We have created some helpful resources that aim to support positive mental health and wellbeing. You can find some of these resources on this page and more information is available on Student Advice’s Blackboard page.
If you would like to discuss any aspect of your mental health, or need some additional support please contact Student Advice, or arrange an appointment with BGU’s Mental Health Adviser using our online booking system.
Managing Intense Emotions:
When we experience intense emotions such as anxiety or stress, things can quickly escalate. However, there are some simple practices that you can put in place to help manage this. Our ‘Coping in the moment’ guide will talk you through some simple strategies, including Box Breathing and Progressive Muscle Relaxation.
Challenging ‘Unhelpful’ Thoughts:
It is quite common for people to fall into a pattern of 'unhelpful' or negative thinking, and when this happens, it is likely that a person's level of distress will increase. To prevent the escalation of distressing emotions, it is helpful to identify, notice and challenge the 'unhelpful' thinking styles that you are using. Our ‘Challenging ‘Unhelpful’ Thoughts’ guide provides some examples of unhelpful thinking styles, and how these can be challenged.
Everyone experiences feelings of anxiety at some point in their life. For example, you may feel anxious about an upcoming exam, or have worries about life after university. For some people, it can be really difficult to control their worries, and this can start to impact their day-to-day life. Our ‘Managing Anxiety’ guide provides an insight into different types of anxiety and strategies that can be used to manage their symptoms.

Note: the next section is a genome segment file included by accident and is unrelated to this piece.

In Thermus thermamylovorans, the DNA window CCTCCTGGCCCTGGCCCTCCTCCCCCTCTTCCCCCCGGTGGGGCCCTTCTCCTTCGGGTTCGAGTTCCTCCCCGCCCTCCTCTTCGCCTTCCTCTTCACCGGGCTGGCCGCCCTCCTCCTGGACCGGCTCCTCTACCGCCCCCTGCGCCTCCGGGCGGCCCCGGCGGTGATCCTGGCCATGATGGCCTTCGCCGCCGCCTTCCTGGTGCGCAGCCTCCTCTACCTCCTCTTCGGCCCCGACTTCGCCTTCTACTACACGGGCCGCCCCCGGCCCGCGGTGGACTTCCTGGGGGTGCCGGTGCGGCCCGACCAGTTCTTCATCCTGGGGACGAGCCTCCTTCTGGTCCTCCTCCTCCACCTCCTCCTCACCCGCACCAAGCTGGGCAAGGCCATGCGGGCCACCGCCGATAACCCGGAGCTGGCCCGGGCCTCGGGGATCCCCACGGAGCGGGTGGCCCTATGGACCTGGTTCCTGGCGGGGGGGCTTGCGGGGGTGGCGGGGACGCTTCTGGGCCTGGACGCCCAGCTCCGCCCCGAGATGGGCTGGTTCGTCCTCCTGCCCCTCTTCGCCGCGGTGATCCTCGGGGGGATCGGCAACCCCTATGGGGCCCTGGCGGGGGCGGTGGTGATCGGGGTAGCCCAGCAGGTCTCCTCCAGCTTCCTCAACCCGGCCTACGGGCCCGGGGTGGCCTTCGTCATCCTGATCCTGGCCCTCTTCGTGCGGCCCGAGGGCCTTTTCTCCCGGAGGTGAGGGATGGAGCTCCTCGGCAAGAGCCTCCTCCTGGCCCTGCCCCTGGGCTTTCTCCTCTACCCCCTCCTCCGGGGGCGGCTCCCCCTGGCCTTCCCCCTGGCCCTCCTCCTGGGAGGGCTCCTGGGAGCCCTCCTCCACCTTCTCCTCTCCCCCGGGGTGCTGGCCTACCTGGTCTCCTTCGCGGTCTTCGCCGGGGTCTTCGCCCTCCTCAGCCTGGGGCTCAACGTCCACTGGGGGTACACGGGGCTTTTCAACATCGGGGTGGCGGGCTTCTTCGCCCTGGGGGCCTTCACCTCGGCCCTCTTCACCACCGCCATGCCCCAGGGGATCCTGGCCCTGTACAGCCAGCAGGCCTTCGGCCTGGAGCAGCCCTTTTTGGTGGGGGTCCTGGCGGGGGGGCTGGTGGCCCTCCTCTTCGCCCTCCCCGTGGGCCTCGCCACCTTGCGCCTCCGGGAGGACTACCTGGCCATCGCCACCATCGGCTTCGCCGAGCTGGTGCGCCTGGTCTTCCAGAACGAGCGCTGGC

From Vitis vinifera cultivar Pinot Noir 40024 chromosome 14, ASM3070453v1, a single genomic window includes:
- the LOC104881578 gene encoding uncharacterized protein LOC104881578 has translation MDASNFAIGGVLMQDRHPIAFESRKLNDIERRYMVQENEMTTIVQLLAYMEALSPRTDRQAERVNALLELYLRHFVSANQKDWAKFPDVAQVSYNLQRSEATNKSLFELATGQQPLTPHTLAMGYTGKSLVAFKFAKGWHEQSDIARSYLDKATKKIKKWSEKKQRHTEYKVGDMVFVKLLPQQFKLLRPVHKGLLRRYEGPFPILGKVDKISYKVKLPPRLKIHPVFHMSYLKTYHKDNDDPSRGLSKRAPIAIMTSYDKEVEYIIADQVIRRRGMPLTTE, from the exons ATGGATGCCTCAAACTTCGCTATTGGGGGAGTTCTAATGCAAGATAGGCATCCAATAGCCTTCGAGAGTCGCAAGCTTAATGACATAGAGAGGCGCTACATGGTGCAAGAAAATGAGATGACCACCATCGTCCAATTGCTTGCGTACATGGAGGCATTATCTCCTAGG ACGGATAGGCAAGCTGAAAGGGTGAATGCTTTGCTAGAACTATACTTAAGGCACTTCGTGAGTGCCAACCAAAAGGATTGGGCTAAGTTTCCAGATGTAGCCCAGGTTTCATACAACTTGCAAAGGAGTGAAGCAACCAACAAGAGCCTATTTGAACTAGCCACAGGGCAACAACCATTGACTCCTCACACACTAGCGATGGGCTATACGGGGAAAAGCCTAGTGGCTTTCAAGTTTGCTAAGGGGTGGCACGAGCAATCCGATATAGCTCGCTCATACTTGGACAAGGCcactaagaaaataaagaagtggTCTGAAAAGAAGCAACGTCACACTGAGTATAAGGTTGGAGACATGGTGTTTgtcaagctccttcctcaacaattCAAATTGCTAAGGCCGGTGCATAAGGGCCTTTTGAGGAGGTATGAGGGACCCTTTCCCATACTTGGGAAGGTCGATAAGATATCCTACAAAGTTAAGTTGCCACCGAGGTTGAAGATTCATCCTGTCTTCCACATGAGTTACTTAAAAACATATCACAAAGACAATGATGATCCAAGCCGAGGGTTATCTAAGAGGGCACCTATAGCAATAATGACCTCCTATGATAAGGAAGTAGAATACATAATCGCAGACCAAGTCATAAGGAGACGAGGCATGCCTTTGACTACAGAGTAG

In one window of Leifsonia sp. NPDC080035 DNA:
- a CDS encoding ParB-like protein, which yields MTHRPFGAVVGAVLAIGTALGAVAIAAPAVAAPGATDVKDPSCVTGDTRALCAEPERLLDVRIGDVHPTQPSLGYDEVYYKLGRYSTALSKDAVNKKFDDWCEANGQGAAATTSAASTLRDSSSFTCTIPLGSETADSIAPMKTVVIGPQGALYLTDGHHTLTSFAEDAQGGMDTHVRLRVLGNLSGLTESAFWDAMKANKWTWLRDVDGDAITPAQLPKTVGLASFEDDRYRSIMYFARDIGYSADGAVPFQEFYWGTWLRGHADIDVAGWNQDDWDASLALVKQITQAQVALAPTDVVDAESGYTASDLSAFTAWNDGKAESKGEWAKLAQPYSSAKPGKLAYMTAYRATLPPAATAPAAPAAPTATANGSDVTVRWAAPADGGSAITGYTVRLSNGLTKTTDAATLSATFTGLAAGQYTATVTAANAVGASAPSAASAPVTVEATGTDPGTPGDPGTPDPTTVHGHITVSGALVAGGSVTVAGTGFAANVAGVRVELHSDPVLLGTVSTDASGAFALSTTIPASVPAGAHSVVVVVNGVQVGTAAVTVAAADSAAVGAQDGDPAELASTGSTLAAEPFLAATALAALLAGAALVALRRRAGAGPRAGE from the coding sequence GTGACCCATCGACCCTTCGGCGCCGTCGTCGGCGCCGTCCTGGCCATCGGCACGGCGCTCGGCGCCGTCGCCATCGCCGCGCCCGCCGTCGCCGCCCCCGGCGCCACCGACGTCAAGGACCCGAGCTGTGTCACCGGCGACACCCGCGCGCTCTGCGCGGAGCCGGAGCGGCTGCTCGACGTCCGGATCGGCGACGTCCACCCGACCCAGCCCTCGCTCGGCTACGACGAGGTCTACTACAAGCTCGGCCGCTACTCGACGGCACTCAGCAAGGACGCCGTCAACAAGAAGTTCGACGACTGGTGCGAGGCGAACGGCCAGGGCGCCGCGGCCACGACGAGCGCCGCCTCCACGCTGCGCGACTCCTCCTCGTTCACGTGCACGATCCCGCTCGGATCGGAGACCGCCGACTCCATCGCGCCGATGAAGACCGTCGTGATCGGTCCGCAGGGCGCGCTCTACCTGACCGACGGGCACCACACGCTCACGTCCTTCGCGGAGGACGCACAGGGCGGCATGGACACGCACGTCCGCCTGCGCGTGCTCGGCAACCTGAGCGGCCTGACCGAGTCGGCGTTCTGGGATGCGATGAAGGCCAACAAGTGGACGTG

Self-harm is when someone intentionally hurts themselves as a way of coping with intense and difficult emotions, experiences, or memories. Our ‘Managing Self-Harm’ guide provides some information about where to access support around self-harm, and strategies that can be used to manage this behaviour.
Crisis Support Resources:
During a mental health crisis and when experiencing complex emotions, it can sometimes be difficult to take rational or logical steps to improve the situation and keep ourselves safe.
It can be helpful to plan ahead so that we feel better equipped to cope with a mental health crisis. Sometimes physical or written prompts can be helpful- these can act as a reminder of things you can do to help yourself.
We have created some resources to help you during a mental health crisis- it is best to complete these on a ‘good’ day, so they are there and ready for when you need them the most.
Our Crisis card template can be used as a prompt or reminder and should be kept somewhere that is easily accessible, like in your phone case or wallet. On your crisis card, you may find it helpful to...
- Note the names and numbers of people or services that you can contact.
- List some positive phrases or statements that you can say to yourself.
- Plan out some things you can do or places you can go to, which help you to feel safe.
You may find it helpful to make a more specific and detailed plan of things you can do to help yourself during a mental health crisis. We have created a ‘personal safety plan’ to help you to do just that.
Togetherall - Togetherall
Student Minds- Home (studentspace.org.uk)
Mind- Home - Mind
We Are With You- Home - With You (wearewithyou.org.uk)